LONDON, July 1 (UPI) -- Britain's 2009 swine flu outbreak killed 457 people and cost $1.8 billion, and the country cannot be complacent about possible future outbreaks, a report says.
The report said the death toll could have been higher but for the quick response to the pandemic and the mild nature of the disease, The Daily Telegraph reported Thursday.
Dame Dierdre Hine, who carried out the review, said the United Kingdom's response to the outbreak was "proportionate and effective," but the experience shouldn't "lead to complacency."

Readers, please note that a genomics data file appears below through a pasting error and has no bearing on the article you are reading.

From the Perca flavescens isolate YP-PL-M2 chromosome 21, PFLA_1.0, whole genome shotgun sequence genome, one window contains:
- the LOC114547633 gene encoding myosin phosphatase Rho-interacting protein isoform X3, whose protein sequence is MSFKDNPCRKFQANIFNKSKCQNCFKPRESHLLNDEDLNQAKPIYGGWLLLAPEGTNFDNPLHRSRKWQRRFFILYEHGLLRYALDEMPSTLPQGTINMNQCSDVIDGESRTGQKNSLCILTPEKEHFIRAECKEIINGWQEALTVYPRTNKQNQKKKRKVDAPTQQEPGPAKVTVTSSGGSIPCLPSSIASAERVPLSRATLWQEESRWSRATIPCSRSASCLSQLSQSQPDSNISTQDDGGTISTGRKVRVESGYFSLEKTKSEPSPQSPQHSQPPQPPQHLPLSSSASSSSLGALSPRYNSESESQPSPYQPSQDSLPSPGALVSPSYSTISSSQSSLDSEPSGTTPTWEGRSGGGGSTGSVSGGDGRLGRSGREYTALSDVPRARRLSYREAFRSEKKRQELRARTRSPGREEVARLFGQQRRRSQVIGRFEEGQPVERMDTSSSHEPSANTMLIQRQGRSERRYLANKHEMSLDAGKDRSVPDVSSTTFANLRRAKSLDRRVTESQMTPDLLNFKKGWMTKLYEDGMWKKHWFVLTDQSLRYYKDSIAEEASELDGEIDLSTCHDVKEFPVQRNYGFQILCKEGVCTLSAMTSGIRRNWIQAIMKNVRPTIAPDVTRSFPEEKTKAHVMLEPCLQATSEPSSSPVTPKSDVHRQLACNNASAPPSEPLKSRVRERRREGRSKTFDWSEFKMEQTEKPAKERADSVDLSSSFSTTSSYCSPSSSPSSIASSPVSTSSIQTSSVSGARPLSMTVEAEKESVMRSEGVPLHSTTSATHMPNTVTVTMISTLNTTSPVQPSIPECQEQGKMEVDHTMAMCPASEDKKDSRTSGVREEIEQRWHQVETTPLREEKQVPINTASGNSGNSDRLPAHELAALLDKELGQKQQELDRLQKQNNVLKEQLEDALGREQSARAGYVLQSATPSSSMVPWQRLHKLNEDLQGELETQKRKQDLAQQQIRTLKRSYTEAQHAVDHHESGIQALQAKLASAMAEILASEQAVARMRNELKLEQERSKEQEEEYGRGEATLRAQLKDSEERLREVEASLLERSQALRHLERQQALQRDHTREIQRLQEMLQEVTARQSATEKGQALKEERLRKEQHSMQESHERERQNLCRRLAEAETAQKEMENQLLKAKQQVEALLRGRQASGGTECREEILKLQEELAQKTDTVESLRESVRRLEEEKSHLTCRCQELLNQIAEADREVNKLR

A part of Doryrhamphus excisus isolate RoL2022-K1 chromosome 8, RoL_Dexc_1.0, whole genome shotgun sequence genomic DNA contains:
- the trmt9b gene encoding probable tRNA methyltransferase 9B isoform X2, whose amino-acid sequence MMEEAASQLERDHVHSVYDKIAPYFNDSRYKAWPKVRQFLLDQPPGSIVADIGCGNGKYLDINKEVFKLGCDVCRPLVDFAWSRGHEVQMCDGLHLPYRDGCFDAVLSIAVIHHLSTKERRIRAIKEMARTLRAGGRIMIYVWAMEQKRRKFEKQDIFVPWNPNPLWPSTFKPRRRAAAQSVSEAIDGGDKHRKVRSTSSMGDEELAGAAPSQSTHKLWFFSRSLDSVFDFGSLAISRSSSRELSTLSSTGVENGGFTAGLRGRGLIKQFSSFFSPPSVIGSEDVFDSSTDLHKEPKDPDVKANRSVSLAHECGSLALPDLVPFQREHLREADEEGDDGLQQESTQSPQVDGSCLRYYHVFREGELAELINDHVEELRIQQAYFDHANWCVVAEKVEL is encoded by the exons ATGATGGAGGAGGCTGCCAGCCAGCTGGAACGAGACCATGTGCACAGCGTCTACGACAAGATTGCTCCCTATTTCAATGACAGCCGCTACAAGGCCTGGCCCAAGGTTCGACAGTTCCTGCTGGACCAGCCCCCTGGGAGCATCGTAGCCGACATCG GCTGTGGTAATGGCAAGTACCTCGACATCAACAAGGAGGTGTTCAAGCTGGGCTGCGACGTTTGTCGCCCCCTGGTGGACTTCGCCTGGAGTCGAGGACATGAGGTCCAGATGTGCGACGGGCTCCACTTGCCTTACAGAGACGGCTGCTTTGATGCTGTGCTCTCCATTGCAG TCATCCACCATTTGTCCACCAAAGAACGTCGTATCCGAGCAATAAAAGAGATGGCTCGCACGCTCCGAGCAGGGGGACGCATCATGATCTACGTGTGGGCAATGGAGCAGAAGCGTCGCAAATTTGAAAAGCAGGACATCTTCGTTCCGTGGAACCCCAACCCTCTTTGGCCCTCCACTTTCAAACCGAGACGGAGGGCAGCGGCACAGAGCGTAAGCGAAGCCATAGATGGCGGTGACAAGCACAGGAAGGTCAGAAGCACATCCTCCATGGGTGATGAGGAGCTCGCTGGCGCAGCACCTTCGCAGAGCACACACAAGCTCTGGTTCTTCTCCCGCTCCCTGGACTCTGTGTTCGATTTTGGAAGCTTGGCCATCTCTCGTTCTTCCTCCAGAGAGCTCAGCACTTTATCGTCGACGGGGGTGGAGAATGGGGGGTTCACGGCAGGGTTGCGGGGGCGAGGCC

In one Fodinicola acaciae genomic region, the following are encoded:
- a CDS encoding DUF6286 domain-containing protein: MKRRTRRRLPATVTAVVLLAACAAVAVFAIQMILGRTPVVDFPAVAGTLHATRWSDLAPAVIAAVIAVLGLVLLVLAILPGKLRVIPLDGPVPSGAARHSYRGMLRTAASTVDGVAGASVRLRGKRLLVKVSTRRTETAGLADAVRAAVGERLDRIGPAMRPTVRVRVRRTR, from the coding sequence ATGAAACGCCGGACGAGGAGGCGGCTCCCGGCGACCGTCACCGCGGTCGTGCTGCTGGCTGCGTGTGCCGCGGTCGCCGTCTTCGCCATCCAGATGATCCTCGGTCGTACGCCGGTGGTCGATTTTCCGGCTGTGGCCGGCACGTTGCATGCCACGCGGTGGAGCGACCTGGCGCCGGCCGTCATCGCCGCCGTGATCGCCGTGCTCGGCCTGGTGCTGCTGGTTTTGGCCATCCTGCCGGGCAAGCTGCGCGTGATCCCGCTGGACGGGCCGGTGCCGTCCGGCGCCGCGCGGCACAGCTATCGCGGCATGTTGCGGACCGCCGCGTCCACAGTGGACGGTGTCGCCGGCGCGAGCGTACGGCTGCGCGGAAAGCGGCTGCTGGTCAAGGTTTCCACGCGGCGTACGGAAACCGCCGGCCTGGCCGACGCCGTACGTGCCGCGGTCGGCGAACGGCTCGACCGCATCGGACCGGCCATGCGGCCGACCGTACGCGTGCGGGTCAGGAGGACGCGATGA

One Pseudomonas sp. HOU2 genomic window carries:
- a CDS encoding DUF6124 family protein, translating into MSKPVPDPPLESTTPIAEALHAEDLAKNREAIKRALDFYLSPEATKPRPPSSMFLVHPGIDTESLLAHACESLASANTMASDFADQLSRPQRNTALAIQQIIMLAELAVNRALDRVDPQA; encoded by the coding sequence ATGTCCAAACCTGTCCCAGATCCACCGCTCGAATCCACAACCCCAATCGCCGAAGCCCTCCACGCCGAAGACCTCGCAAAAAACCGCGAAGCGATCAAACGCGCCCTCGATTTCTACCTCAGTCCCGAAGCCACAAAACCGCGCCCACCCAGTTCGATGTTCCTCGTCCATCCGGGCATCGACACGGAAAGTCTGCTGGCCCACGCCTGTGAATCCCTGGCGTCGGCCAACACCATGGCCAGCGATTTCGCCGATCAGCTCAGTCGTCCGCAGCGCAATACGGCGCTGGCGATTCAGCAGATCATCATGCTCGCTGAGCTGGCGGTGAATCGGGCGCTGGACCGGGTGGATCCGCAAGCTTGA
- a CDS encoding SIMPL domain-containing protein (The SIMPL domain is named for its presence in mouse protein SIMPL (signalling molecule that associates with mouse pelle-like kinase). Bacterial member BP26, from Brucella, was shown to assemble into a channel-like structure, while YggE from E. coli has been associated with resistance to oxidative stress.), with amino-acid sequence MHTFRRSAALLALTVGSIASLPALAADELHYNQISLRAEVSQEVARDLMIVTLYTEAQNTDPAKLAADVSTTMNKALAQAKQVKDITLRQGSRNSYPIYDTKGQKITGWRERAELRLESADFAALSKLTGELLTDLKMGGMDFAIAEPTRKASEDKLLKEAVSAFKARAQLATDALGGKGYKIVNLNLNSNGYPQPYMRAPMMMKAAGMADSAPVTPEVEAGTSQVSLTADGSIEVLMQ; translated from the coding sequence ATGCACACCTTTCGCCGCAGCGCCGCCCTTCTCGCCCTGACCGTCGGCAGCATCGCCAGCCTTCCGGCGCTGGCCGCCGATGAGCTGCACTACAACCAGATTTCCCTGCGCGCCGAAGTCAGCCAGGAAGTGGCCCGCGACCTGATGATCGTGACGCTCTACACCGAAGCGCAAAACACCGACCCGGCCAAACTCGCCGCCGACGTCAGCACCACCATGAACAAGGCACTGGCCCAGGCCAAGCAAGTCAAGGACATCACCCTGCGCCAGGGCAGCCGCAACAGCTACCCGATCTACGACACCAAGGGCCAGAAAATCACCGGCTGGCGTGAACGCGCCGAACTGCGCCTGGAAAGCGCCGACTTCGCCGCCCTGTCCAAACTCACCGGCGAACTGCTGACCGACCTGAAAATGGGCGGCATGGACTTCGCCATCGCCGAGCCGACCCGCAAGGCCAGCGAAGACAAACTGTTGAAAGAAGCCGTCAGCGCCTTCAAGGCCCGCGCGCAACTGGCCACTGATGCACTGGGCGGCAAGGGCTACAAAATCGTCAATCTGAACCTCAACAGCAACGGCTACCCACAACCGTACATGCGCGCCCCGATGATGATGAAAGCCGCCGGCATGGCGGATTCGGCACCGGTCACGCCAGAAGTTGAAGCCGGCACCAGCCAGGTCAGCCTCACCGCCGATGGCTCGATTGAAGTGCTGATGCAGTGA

"It is a bit like childbirth – when it's all over, you forget quite how serious and how difficult it all was," she said.
"The threat of a flu pandemic remains very high," Hine said. "Both the successes and the lessons from this pandemic should inform policy and planning for the next one because there will be a next one, and the next one might be more severe."